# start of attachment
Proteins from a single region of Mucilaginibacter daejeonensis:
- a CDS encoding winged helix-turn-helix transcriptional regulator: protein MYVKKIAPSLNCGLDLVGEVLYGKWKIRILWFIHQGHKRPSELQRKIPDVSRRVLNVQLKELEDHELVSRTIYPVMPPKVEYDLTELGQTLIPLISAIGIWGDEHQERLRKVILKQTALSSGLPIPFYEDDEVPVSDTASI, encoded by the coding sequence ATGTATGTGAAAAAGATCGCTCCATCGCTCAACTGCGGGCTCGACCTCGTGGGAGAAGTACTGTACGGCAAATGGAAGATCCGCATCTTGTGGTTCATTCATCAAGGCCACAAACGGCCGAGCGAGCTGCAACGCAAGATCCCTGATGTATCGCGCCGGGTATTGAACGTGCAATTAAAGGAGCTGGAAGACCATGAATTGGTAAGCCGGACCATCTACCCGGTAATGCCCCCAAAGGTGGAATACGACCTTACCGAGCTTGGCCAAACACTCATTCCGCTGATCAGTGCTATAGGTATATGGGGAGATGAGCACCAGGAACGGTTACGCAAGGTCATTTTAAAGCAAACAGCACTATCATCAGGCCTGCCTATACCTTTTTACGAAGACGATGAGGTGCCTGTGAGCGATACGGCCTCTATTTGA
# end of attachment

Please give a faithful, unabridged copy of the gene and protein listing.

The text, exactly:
Proteins from a single region of Mucilaginibacter daejeonensis:
- a CDS encoding winged helix-turn-helix transcriptional regulator: protein MYVKKIAPSLNCGLDLVGEVLYGKWKIRILWFIHQGHKRPSELQRKIPDVSRRVLNVQLKELEDHELVSRTIYPVMPPKVEYDLTELGQTLIPLISAIGIWGDEHQERLRKVILKQTALSSGLPIPFYEDDEVPVSDTASI, encoded by the coding sequence ATGTATGTGAAAAAGATCGCTCCATCGCTCAACTGCGGGCTCGACCTCGTGGGAGAAGTACTGTACGGCAAATGGAAGATCCGCATCTTGTGGTTCATTCATCAAGGCCACAAACGGCCGAGCGAGCTGCAACGCAAGATCCCTGATGTATCGCGCCGGGTATTGAACGTGCAATTAAAGGAGCTGGAAGACCATGAATTGGTAAGCCGGACCATCTACCCGGTAATGCCCCCAAAGGTGGAATACGACCTTACCGAGCTTGGCCAAACACTCATTCCGCTGATCAGTGCTATAGGTATATGGGGAGATGAGCACCAGGAACGGTTACGCAAGGTCATTTTAAAGCAAACAGCACTATCATCAGGCCTGCCTATACCTTTTTACGAAGACGATGAGGTGCCTGTGAGCGATACGGCCTCTATTTGA